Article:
But they already spend lots of PLR money on rich writers. Sure, it’s capped at £6,600 per writer, but a large proportion of their budget must be going to writers who have high incomes from sales already.
              And the PLR money benefits only writers. Acquisitions also benefit readers.
              (I disagree on the merits of the payment for public lending concept. That’s pretty much what we’re arguing about)

              • In a recent ALCS survey of 25 000 writers, the median ( ‘typical’) earnings were £4000, and earnings are reducing, overall.

                Quoted from ‘What Words are Worth’ (2007)*:
                ‘The top 10% of authors earn more than 50% of total income, while the bottom 50% earn less than 10% of total income. This may be compared with, for example, employees in the skilled metal and electrical trades – one of the more equal professions. Here the bottom 50% earn nearly 40% of total income.’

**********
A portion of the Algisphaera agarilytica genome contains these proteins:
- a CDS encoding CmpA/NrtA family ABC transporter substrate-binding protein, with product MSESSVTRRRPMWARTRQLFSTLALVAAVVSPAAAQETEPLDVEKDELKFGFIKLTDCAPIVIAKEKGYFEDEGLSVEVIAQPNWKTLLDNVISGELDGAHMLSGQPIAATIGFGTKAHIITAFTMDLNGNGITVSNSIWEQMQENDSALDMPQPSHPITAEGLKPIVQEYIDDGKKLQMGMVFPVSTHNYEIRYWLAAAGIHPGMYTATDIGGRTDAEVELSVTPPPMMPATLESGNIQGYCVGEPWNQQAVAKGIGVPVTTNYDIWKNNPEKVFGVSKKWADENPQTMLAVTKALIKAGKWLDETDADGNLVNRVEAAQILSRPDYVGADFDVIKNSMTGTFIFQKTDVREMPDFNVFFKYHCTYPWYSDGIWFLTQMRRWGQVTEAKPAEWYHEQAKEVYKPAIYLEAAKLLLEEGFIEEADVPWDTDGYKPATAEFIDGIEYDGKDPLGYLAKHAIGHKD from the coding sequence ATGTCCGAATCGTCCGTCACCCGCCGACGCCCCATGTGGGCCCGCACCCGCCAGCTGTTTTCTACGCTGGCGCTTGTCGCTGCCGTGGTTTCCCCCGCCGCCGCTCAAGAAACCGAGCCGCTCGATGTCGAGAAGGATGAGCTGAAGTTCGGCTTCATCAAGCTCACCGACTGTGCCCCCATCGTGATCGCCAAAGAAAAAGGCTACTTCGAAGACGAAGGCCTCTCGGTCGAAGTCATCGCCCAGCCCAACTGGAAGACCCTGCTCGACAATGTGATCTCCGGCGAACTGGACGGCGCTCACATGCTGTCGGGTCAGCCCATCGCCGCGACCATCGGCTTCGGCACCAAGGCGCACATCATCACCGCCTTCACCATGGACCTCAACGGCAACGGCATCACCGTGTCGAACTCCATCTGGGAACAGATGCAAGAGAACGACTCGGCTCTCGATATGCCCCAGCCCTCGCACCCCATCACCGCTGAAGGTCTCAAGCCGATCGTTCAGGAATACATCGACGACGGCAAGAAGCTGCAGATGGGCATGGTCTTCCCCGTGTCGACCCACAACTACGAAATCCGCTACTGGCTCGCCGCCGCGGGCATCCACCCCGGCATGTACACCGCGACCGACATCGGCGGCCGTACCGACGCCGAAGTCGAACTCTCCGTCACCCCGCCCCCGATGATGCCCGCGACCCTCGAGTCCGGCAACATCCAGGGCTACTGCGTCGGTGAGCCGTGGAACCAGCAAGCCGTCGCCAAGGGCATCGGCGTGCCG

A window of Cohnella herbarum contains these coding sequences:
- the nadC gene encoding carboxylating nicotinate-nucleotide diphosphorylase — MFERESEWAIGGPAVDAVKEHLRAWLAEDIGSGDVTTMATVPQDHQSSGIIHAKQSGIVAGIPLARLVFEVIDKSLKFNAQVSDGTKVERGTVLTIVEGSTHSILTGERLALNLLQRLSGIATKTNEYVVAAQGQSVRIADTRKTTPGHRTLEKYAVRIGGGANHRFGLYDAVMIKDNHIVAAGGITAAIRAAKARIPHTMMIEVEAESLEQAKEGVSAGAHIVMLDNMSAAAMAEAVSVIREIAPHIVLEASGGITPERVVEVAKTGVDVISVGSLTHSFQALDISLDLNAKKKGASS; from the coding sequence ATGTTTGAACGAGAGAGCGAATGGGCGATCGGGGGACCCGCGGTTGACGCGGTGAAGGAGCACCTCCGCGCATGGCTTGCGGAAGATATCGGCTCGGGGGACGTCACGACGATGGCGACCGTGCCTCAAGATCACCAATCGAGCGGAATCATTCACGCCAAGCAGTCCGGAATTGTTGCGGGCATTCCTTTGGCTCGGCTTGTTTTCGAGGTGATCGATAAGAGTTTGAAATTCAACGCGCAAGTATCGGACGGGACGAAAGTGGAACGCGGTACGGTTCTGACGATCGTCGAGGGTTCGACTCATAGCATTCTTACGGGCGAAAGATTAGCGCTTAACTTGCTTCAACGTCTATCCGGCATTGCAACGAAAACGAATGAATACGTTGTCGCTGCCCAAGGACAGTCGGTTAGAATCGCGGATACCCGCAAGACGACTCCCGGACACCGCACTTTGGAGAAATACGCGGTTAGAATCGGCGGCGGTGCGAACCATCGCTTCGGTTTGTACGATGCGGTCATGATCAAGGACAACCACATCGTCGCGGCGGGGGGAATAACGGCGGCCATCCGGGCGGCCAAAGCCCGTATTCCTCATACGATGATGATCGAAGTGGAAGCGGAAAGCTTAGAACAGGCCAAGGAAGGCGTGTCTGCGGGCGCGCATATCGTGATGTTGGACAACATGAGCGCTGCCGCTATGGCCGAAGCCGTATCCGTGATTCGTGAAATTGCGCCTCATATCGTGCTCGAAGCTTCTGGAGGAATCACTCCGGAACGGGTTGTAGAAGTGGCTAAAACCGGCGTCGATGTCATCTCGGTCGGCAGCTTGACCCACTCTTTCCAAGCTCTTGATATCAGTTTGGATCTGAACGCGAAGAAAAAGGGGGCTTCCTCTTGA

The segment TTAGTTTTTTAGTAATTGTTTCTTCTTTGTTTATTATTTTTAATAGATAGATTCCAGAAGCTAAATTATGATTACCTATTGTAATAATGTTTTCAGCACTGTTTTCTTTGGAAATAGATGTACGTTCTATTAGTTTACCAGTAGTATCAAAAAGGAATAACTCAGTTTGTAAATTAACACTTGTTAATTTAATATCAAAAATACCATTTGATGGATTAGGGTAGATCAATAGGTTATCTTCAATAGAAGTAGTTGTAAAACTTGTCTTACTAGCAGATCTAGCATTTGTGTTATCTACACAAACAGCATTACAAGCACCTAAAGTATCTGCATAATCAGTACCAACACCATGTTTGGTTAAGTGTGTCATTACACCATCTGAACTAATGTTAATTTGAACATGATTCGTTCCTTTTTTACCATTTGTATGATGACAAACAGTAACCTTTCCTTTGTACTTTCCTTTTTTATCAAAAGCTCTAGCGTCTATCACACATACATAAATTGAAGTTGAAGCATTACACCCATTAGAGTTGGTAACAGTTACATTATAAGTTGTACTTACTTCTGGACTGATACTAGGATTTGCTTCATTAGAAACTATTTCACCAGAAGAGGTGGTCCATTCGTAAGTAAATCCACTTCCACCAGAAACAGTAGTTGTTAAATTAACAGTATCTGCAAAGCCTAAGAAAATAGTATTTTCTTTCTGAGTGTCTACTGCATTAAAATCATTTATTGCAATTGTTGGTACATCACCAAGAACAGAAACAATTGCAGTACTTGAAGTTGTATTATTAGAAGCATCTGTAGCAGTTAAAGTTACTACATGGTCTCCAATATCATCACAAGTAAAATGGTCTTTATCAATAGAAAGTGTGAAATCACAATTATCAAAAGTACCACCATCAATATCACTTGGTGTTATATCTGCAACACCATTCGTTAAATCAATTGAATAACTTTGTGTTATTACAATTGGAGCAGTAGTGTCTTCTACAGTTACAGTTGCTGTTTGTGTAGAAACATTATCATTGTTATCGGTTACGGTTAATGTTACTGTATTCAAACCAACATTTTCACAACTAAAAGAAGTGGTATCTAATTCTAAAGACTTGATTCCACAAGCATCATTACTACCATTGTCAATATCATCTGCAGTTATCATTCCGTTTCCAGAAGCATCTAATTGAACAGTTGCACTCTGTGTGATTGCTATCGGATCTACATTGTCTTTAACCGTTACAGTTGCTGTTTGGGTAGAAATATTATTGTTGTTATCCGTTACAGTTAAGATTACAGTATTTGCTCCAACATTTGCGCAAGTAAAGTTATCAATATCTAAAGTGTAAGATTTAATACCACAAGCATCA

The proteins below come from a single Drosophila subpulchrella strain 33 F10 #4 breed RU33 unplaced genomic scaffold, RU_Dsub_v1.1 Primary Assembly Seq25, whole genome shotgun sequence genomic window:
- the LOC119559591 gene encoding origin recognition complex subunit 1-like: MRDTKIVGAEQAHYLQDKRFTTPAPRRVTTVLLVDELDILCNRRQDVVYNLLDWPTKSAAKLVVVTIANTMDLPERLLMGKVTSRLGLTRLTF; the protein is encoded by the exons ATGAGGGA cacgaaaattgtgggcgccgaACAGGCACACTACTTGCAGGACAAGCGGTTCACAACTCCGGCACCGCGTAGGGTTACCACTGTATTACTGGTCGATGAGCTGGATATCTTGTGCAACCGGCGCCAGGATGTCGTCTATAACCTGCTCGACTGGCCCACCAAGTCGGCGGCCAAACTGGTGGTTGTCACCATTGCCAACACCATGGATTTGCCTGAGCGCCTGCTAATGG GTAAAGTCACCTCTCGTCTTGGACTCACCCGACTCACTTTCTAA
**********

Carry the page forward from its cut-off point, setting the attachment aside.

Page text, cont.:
In reality, only 10% of authors reap any real benefits. Authors typically receive payment in advance of royalties, and royalties paid are small. Added to this, many books have a short print run, and are principally distributed to libraries, and once they’ve sold out, reprints are rare, so there is no realistic chance of these authors ever ‘earning out’ their modest advances, and thereafter becoming eligible for royalty payments. Which leaves the 90% of authors who don’t reap the benefits stuck in a poverty trap. Many of these authors do, however, gain a strong and loyal readership among library readers, and a mid-list fiction writer with 7 or 8 books in library circulation may quite easily achieve loans totalling around 100 000 per annum.